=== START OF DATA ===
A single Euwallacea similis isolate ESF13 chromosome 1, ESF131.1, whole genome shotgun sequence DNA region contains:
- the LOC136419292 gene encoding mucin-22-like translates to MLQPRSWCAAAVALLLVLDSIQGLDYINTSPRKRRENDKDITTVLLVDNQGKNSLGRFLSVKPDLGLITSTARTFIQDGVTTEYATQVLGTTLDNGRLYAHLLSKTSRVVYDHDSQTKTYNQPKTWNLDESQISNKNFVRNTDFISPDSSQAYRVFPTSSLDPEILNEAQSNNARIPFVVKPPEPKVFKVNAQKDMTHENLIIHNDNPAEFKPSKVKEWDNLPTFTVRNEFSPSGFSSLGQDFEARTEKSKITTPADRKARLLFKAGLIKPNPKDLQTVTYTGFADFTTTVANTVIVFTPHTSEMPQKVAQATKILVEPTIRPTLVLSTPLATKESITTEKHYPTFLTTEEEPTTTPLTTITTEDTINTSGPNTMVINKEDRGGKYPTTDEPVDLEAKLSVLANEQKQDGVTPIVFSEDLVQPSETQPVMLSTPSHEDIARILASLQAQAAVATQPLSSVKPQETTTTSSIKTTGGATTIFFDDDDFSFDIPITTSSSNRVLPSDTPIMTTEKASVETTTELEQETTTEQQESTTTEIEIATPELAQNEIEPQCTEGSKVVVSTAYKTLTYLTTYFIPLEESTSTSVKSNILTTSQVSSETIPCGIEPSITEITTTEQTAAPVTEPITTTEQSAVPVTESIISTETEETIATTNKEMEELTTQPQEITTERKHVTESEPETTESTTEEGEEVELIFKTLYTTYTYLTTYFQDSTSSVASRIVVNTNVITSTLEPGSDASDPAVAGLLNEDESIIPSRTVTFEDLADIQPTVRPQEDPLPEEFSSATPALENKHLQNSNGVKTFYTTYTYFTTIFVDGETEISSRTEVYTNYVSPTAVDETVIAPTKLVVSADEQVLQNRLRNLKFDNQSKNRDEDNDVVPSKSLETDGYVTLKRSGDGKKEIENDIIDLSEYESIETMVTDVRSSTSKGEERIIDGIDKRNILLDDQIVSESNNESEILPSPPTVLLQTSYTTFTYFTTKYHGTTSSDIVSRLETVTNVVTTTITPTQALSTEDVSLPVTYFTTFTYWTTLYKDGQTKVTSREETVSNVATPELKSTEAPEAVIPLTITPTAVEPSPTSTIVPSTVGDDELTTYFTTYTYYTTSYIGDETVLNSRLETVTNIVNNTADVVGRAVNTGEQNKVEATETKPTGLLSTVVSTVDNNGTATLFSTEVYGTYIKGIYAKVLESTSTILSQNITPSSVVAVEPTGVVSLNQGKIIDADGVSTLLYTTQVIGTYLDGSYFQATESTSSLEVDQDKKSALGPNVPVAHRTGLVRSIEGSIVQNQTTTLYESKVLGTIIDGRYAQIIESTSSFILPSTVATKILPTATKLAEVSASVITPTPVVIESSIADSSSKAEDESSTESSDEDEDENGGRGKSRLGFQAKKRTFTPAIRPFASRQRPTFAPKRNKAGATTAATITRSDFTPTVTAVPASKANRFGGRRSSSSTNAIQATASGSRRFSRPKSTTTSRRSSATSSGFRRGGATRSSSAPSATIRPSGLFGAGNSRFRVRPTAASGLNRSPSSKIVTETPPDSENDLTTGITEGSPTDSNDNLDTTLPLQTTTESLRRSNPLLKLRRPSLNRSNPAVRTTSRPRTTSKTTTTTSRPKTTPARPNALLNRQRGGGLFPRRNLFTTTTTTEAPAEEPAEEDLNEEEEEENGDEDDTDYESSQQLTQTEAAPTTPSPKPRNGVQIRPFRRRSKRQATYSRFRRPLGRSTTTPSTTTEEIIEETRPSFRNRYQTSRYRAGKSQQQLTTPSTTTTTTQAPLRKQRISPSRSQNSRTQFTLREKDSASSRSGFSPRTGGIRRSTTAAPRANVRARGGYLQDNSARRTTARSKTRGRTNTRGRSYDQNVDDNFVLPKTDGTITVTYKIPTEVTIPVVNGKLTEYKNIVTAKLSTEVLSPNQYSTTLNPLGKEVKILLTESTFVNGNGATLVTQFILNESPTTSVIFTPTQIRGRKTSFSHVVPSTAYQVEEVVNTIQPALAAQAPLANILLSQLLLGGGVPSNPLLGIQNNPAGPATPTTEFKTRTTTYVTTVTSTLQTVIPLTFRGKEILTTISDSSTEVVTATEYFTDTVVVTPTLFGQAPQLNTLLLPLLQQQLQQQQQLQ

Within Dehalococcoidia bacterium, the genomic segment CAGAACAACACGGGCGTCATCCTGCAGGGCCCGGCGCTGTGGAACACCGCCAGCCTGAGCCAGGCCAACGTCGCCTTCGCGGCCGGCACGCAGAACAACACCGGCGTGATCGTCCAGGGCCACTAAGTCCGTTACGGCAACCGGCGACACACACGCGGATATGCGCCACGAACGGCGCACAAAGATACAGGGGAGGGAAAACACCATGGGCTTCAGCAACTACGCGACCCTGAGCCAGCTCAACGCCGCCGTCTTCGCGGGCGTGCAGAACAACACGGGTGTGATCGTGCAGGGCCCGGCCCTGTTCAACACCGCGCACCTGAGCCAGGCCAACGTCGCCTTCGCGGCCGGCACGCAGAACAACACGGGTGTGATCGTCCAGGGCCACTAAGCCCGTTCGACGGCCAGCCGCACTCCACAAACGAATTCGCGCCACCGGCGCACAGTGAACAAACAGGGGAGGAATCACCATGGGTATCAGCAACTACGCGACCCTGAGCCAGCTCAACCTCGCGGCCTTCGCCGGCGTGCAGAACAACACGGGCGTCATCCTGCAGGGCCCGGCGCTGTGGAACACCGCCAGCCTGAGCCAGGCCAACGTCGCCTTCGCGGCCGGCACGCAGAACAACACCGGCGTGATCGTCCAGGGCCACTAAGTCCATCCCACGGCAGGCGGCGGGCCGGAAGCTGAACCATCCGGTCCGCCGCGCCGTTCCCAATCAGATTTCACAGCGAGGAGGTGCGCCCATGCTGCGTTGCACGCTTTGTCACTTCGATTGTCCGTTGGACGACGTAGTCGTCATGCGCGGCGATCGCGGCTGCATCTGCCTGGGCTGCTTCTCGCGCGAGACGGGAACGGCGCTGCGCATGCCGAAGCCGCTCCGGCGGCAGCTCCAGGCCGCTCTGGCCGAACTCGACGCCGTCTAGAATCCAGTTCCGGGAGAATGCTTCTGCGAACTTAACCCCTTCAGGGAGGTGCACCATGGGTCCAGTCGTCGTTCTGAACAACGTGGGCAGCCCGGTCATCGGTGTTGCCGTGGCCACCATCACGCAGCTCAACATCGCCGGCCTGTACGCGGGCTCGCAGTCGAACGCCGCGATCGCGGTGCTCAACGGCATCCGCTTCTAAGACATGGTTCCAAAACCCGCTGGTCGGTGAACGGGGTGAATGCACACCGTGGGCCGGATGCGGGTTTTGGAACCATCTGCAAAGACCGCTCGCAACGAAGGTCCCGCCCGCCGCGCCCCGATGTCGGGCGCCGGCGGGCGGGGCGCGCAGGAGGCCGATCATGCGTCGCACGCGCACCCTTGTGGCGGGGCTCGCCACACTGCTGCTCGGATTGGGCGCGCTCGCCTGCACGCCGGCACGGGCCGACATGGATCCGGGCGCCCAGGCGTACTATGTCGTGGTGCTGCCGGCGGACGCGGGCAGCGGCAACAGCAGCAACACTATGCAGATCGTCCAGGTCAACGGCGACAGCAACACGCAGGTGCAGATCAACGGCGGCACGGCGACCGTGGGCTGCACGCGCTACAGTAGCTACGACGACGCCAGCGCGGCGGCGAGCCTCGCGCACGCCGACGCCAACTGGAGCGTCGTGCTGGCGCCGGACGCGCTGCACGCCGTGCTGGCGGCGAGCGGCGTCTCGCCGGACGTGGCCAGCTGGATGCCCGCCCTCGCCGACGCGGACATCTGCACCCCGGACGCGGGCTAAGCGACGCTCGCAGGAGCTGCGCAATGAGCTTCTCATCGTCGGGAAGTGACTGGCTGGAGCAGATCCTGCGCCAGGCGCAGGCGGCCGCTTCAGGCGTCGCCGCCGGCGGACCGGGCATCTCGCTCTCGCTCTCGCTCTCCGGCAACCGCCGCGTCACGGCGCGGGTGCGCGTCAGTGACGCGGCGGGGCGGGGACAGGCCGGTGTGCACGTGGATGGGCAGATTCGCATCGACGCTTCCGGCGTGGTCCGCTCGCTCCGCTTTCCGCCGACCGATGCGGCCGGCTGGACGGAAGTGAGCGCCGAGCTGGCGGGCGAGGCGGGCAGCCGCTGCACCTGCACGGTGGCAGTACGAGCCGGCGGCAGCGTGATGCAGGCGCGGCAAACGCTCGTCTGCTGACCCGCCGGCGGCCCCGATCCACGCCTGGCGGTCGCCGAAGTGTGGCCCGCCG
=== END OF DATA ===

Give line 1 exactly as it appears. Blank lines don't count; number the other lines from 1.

A single Euwallacea similis isolate ESF13 chromosome 1, ESF131.1, whole genome shotgun sequence DNA region contains: